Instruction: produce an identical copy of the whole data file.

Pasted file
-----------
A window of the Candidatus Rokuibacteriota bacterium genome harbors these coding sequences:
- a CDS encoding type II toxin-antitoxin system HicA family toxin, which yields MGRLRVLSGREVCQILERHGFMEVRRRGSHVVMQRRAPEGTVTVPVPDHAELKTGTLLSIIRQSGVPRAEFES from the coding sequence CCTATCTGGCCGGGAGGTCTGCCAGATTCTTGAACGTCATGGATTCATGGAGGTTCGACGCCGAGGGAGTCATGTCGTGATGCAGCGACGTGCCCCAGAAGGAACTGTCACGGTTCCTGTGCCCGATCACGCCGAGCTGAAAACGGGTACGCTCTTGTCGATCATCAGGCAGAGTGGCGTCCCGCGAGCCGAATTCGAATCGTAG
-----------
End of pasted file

A window of the Candidatus Rokuibacteriota bacterium genome harbors these coding sequences:
- a CDS encoding type II toxin-antitoxin system HicA family toxin, which yields MGRLRVLSGREVCQILERHGFMEVRRRGSHVVMQRRAPEGTVTVPVPDHAELKTGTLLSIIRQSGVPRAEFES from the coding sequence CCTATCTGGCCGGGAGGTCTGCCAGATTCTTGAACGTCATGGATTCATGGAGGTTCGACGCCGAGGGAGTCATGTCGTGATGCAGCGACGTGCCCCAGAAGGAACTGTCACGGTTCCTGTGCCCGATCACGCCGAGCTGAAAACGGGTACGCTCTTGTCGATCATCAGGCAGAGTGGCGTCCCGCGAGCCGAATTCGAATCGTAG